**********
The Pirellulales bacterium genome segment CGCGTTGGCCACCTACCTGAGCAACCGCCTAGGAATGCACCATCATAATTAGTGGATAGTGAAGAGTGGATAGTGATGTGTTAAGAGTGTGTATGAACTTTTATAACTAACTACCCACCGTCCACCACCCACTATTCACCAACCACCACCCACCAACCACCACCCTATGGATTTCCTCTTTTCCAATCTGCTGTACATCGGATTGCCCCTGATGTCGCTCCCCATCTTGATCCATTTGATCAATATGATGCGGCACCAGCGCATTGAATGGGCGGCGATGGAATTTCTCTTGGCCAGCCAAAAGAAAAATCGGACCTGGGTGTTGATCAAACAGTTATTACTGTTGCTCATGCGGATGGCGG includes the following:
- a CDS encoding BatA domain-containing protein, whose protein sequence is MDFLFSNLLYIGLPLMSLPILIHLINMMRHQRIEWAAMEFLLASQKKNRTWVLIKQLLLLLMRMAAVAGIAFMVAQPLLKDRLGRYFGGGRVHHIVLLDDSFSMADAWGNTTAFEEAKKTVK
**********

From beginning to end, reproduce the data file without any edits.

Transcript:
The Pirellulales bacterium genome segment CGCGTTGGCCACCTACCTGAGCAACCGCCTAGGAATGCACCATCATAATTAGTGGATAGTGAAGAGTGGATAGTGATGTGTTAAGAGTGTGTATGAACTTTTATAACTAACTACCCACCGTCCACCACCCACTATTCACCAACCACCACCCACCAACCACCACCCTATGGATTTCCTCTTTTCCAATCTGCTGTACATCGGATTGCCCCTGATGTCGCTCCCCATCTTGATCCATTTGATCAATATGATGCGGCACCAGCGCATTGAATGGGCGGCGATGGAATTTCTCTTGGCCAGCCAAAAGAAAAATCGGACCTGGGTGTTGATCAAACAGTTATTACTGTTGCTCATGCGGATGGCGG includes the following:
- a CDS encoding BatA domain-containing protein, whose protein sequence is MDFLFSNLLYIGLPLMSLPILIHLINMMRHQRIEWAAMEFLLASQKKNRTWVLIKQLLLLLMRMAAVAGIAFMVAQPLLKDRLGRYFGGGRVHHIVLLDDSFSMADAWGNTTAFEEAKKTVK